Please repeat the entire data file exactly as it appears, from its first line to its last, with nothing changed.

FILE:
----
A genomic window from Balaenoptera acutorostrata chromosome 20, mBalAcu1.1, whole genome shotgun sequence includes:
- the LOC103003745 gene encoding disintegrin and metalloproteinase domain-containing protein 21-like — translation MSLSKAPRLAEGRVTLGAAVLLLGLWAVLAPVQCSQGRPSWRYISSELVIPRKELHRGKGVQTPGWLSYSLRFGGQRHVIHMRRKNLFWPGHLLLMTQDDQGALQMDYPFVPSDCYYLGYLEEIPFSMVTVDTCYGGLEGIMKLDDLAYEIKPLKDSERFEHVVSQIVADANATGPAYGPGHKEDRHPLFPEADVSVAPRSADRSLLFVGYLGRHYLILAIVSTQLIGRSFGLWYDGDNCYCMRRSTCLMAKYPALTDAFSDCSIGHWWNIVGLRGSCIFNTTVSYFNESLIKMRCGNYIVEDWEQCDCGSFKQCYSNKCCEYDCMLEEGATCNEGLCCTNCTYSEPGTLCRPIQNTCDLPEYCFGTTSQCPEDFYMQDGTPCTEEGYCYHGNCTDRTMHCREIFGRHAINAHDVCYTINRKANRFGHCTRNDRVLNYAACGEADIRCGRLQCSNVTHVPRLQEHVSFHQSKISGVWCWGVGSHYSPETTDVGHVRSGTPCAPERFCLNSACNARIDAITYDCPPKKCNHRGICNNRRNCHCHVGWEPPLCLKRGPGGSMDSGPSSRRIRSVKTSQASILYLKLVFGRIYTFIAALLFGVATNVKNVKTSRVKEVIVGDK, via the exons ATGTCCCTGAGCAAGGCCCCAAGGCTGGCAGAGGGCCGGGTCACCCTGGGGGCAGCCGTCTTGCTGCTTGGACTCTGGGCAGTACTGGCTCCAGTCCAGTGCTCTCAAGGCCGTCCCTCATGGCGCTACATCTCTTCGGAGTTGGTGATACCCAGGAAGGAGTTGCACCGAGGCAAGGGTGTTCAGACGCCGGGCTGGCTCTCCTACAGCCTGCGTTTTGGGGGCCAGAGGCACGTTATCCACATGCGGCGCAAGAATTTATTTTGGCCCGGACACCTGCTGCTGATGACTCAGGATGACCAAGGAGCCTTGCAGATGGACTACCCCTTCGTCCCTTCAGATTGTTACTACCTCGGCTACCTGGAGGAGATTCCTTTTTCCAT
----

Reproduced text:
A genomic window from Balaenoptera acutorostrata chromosome 20, mBalAcu1.1, whole genome shotgun sequence includes:
- the LOC103003745 gene encoding disintegrin and metalloproteinase domain-containing protein 21-like — translation MSLSKAPRLAEGRVTLGAAVLLLGLWAVLAPVQCSQGRPSWRYISSELVIPRKELHRGKGVQTPGWLSYSLRFGGQRHVIHMRRKNLFWPGHLLLMTQDDQGALQMDYPFVPSDCYYLGYLEEIPFSMVTVDTCYGGLEGIMKLDDLAYEIKPLKDSERFEHVVSQIVADANATGPAYGPGHKEDRHPLFPEADVSVAPRSADRSLLFVGYLGRHYLILAIVSTQLIGRSFGLWYDGDNCYCMRRSTCLMAKYPALTDAFSDCSIGHWWNIVGLRGSCIFNTTVSYFNESLIKMRCGNYIVEDWEQCDCGSFKQCYSNKCCEYDCMLEEGATCNEGLCCTNCTYSEPGTLCRPIQNTCDLPEYCFGTTSQCPEDFYMQDGTPCTEEGYCYHGNCTDRTMHCREIFGRHAINAHDVCYTINRKANRFGHCTRNDRVLNYAACGEADIRCGRLQCSNVTHVPRLQEHVSFHQSKISGVWCWGVGSHYSPETTDVGHVRSGTPCAPERFCLNSACNARIDAITYDCPPKKCNHRGICNNRRNCHCHVGWEPPLCLKRGPGGSMDSGPSSRRIRSVKTSQASILYLKLVFGRIYTFIAALLFGVATNVKNVKTSRVKEVIVGDK, via the exons ATGTCCCTGAGCAAGGCCCCAAGGCTGGCAGAGGGCCGGGTCACCCTGGGGGCAGCCGTCTTGCTGCTTGGACTCTGGGCAGTACTGGCTCCAGTCCAGTGCTCTCAAGGCCGTCCCTCATGGCGCTACATCTCTTCGGAGTTGGTGATACCCAGGAAGGAGTTGCACCGAGGCAAGGGTGTTCAGACGCCGGGCTGGCTCTCCTACAGCCTGCGTTTTGGGGGCCAGAGGCACGTTATCCACATGCGGCGCAAGAATTTATTTTGGCCCGGACACCTGCTGCTGATGACTCAGGATGACCAAGGAGCCTTGCAGATGGACTACCCCTTCGTCCCTTCAGATTGTTACTACCTCGGCTACCTGGAGGAGATTCCTTTTTCCAT